Nano-herbicides are easily decomposed in soil particles and kill weed growth, and they could be designed to be less harsh on crops. They have been shown to have a remarkable ability to kill weeds while increasing crop yields. Furthermore, when nanoparticles were mixed with certain weedkillers such as atrazine, ametrine, and triazine, the efficiency of these nano-enabled herbicides increased by 84%. Atrazine is a prevalent herbicide used to remove weeds and undesired grasses.

To address the issue of fertilizer absorption, nano-enabled nutrients can be used to regulate nutrient release based on crop needs. However, only a few nano-fertilizer formulas are currently being synthesized in China, Germany, and the United States, and only a few are being tested in laboratories.

The use of nano-fertilizers can boost NUE while reducing environmental risks. Recent research has also concentrated on carbon nanotube-based fertilizer application. Carbon nanotubes have a large surface area and could govern moisture under irrigation or water supplies.

Challenges in Applying Nanotechnology

The main concerns of nano-enabled products are the possible future concentrations of nanoparticle used, since it has shown harmful effects at different levels at elevated doses. The continuous use of nano-enabled products, particularly in agriculture, has the potential to raise their content in soil and crops. The majority of the nano-enabled products shown in the tables/figures do not reveal the applied nanoparticles' concentration, particle size, name, or fabrication techniques.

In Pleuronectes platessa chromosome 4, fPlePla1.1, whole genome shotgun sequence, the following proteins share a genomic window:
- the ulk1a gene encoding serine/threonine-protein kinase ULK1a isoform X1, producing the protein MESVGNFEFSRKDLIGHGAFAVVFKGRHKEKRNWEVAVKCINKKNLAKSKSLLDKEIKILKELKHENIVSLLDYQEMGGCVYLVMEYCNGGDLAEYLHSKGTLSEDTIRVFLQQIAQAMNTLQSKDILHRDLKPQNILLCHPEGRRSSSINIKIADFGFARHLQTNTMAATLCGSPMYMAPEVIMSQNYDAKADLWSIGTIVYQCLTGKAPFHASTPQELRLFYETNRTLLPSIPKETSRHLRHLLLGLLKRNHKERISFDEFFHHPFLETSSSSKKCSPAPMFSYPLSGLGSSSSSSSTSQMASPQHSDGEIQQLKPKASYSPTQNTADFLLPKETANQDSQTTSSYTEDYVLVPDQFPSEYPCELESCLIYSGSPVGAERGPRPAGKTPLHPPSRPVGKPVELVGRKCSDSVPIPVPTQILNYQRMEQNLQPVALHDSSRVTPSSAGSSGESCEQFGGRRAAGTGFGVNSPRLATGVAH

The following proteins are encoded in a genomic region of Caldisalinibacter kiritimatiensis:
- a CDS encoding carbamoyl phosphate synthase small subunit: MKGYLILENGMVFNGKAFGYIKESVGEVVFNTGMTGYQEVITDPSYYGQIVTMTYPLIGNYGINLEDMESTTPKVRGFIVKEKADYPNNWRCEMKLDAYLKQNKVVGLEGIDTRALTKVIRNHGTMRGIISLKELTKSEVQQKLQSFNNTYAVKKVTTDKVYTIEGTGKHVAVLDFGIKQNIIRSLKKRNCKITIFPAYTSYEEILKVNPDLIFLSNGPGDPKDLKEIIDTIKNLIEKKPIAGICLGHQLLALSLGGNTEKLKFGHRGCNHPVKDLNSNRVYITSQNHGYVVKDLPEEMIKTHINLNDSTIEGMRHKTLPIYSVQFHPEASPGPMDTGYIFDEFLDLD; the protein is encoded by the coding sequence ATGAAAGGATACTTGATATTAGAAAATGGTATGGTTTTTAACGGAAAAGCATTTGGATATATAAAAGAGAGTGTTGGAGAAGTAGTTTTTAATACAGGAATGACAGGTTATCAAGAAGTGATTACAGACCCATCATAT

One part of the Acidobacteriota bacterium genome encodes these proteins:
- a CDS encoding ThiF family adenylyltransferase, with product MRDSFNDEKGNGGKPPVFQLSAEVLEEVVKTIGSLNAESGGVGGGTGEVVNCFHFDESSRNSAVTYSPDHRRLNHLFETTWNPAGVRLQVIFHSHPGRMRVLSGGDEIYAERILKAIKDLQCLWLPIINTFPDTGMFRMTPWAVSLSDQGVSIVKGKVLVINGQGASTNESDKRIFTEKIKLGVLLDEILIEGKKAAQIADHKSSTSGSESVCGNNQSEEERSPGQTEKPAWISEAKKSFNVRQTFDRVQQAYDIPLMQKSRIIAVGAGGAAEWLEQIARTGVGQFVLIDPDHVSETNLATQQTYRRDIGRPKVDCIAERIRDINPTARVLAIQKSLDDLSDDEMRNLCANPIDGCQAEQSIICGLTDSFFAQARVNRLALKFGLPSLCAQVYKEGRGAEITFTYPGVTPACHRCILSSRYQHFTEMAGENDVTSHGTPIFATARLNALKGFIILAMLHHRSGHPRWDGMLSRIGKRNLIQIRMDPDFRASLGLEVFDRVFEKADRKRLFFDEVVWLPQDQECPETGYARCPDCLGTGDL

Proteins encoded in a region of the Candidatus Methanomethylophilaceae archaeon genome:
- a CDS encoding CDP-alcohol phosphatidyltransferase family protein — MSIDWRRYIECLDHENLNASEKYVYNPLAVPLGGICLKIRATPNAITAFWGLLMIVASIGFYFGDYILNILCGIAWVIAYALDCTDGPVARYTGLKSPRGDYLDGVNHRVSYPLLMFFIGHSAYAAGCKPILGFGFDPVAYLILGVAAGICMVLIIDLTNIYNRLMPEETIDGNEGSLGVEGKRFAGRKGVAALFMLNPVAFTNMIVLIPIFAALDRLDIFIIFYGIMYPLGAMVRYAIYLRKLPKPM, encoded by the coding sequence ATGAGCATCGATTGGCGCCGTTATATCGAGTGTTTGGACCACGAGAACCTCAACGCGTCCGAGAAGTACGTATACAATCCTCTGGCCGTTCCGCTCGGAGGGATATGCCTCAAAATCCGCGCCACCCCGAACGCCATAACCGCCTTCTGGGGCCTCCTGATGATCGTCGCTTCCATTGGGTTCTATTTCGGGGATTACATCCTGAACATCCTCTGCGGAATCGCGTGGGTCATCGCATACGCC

Nanoparticles could be transmitted from root to leaf and leaf to root, eventually making their way into the food chain. Furthermore, they show large-scale bioretention and accumulation within living creatures, potentially exceeding safe levels. Even a small amount of NPs could be harmful to humans.

Toxicity at greater concentrations can cause developmental delays and inhibition. The toxicity of NPs, on the other hand, varies depending on their shape, size, concentration levels, base materials, and surface coating

Green Nanotechnology and Future Results

Green nanotechnology is an emerging field that is developing clean, safe, and ecologically friendly alternatives to product lines that are currently used in a variety of industries. As the name implies, they are generated from various plant parts, microbes, amino acids, glucose, and so on. 

Based on recent studies, the current review investigated the use of nano-enabled commodities and discovered some intriguing features. Although, more scientific evidence about these or new nano-enabled goods is needed. Future research should focus on understanding the main mechanisms of nano-enabled products' interactions with the food supply chain, as well as their genomic consequences.

Continue reading: What is Green Synthesis of Nanoparticles?


Rajput, V., et al. (2021). Nano-Enabled Products: Challenges and Opportunities for Sustainable Agriculture. Plants 2021, 10(12), 2727. Available at:

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Akhlaqul Karomah

Written by

Akhlaqul Karomah

Akhlaqul has a passion for engineering, renewable energy, science, and business development.